- MIP NEWS
Revision of the Regulation on oversight requirements for systemically important payment systems (the SIPS Regulation)
27 November 2020
On 27 November 2020 the Eurosystem published its proposed amendments to Regulation of the European Central Bank (EU) No 795/2014 of 3 July 2014 on oversight requirements for systemically important payment systems (ECB/2014/28) (the SIPS Regulation) for public consultation.
The SIPS Regulation sets out the oversight requirements for both large-value and retail payment systems of systematic importance. It applies to payment systems operated both by central banks and by private operators. The Regulation aims to enhance the safety and efficiency of systemically important payment systems (SIPS) and, by regulating the individual systems, to limit systemic risk and safeguard the stability of the overall financial system. The Regulation covers all aspects of the organisational set-up and operation of a SIPS, including legal basis, governance, liquidity and credit risk, operational risk, access and participation criteria, and disclosure.
The following three amendments to the SIPS Regulation are being proposed:
First, it is proposed to clearly set out the criteria for determining which of the Eurosystem central banks is to be designated as the competent authority for conducting the oversight of a SIPS. In exceptional circumstances where a pan-European payment system has been overseen by a national central bank (NCB) for five years or more prior to becoming a SIPS, it would also be possible under the proposal to designate two competent authorities, i.e. the European Central Bank (ECB) and an NCB. This would require further technical amendments to two implementing decisions in order to clarify how the oversight activities would be exercised when two competent authorities are designated.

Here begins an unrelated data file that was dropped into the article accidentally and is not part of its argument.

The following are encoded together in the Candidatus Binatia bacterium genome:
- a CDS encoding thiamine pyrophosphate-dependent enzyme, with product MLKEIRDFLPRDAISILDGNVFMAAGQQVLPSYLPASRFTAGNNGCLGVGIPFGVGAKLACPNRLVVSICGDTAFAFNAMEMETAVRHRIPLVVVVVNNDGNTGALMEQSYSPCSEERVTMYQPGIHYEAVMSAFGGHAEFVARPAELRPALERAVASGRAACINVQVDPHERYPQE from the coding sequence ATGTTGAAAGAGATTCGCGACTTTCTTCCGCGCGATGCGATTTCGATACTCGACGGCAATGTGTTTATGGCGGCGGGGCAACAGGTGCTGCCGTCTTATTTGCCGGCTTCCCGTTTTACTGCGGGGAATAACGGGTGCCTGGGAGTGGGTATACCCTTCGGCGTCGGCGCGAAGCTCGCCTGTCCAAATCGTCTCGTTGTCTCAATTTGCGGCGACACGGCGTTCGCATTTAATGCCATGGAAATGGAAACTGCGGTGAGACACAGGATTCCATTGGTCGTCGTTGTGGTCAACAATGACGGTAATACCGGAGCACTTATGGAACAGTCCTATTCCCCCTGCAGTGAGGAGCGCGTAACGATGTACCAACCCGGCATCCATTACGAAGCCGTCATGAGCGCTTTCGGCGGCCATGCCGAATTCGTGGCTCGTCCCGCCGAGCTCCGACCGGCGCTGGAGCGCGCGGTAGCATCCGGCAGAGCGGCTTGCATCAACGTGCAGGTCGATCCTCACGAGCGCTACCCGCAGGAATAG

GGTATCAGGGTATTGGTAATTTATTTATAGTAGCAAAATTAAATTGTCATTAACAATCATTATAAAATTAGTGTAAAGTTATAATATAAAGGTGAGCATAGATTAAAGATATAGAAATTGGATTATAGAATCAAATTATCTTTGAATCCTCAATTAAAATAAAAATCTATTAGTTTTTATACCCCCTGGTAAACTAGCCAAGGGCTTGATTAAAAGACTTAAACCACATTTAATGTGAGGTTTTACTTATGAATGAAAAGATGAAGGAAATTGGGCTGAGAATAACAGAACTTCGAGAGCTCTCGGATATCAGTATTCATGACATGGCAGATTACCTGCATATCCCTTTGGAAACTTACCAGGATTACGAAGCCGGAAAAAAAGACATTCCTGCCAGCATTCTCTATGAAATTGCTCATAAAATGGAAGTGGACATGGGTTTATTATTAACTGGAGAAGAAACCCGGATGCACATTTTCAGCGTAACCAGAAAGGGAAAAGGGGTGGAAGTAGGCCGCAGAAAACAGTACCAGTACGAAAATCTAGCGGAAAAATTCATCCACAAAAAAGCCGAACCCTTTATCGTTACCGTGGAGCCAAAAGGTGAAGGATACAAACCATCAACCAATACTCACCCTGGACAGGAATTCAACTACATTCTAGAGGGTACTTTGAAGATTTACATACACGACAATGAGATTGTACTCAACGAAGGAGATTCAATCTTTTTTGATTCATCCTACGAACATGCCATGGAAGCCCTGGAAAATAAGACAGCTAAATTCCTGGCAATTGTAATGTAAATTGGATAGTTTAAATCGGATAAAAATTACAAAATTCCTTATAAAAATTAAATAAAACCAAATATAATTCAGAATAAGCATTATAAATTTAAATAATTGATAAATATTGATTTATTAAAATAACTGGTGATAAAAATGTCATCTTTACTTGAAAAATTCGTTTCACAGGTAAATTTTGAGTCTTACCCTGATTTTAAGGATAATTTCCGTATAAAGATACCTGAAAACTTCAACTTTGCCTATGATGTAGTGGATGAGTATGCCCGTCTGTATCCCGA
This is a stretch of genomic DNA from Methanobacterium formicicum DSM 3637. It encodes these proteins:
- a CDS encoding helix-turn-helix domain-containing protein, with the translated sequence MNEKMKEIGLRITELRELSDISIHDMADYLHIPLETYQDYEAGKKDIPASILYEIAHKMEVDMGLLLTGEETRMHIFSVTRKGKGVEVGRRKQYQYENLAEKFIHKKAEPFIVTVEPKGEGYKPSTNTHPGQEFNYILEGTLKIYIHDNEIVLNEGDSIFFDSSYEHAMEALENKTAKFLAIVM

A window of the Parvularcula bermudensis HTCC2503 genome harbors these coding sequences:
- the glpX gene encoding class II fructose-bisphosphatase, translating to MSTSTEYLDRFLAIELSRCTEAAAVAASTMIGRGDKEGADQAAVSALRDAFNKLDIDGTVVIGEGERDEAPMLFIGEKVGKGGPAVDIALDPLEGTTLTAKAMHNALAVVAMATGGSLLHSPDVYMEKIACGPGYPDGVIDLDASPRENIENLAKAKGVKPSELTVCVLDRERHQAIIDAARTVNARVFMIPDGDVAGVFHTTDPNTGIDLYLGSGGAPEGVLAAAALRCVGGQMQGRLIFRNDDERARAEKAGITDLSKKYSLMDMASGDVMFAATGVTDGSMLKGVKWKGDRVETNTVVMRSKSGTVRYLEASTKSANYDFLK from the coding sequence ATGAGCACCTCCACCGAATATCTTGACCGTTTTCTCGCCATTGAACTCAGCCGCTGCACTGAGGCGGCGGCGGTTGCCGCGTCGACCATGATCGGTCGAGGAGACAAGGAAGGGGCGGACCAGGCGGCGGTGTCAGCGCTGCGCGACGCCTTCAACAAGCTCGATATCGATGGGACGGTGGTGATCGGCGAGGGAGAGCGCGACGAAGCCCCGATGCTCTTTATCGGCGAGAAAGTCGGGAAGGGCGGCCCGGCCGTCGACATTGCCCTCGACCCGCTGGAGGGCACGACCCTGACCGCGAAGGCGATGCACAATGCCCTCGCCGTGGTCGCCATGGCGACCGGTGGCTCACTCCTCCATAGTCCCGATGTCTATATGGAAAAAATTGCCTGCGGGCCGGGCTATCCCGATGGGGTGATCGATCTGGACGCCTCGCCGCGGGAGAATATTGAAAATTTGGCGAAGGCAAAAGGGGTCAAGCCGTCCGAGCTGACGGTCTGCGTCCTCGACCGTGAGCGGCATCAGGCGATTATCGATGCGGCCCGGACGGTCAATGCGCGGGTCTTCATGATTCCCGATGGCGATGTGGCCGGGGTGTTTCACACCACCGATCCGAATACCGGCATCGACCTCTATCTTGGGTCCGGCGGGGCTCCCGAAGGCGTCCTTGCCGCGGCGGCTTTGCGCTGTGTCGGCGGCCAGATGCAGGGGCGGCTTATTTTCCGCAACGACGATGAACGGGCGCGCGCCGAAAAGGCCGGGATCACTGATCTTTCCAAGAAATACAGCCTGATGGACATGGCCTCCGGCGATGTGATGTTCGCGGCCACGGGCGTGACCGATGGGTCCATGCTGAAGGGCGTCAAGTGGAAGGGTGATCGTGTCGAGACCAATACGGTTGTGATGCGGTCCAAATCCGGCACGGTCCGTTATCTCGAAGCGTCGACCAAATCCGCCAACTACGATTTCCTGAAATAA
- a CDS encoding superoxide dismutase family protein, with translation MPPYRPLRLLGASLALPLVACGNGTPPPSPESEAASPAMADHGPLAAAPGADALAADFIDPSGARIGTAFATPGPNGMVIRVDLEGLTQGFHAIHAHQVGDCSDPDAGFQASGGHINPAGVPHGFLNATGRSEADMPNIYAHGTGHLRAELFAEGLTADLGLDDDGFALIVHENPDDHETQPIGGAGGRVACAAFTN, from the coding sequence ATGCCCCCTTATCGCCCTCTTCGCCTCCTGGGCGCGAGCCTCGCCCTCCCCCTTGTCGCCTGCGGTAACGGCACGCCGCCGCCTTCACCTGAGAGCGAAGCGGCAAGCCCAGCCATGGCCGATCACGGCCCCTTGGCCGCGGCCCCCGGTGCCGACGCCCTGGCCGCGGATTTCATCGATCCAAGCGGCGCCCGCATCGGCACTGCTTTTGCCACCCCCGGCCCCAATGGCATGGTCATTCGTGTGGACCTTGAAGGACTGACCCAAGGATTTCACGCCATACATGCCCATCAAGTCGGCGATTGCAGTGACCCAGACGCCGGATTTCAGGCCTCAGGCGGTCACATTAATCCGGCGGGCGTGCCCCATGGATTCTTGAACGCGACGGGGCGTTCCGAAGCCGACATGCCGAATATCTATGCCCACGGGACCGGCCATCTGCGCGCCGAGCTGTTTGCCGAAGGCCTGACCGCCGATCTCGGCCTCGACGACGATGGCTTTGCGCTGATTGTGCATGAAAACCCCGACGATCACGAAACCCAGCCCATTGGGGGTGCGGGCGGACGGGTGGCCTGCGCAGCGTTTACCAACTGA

Second, in the light of fast-moving technological trends and changing consumer preferences which may fundamentally change the way payments are made, it is considered important to ensure that all relevant factors can be taken into account when assessing the systemic importance of a payment system. One such factor is the nature and importance of the payment system’s participants. Therefore, one of the proposed amendments is that, alongside the existing criteria for the classification of a payment system as a SIPS, an additional, flexible and forward-looking methodology for the identification of a payment system as a SIPS should also be put in place.
Third, it is proposed to introduce a phasing-out period prior to reclassifying a SIPS as a non-SIPS, i.e. SIPS status would be withdrawn only after the payment system concerned has not met the SIPS identification criteria for two years in a row as assessed in the verification exercises. The possibility of earlier reclassification based on a case-by-case evaluation should also be provided for where it is unlikely that the payment system would fulfil the criteria for classification as a SIPS in the next verification exercise.
The public consultation offers interested parties the opportunity to comment on the revised SIPS Regulation and on the two implementing decisions by 18:00 CET on 8 January 2021. The ECB will assess all comments received and amend the documents as appropriate. The final versions of the revised legal acts will be published together with a summary of the consultation feedback (including individual responses where agreed by the respondent).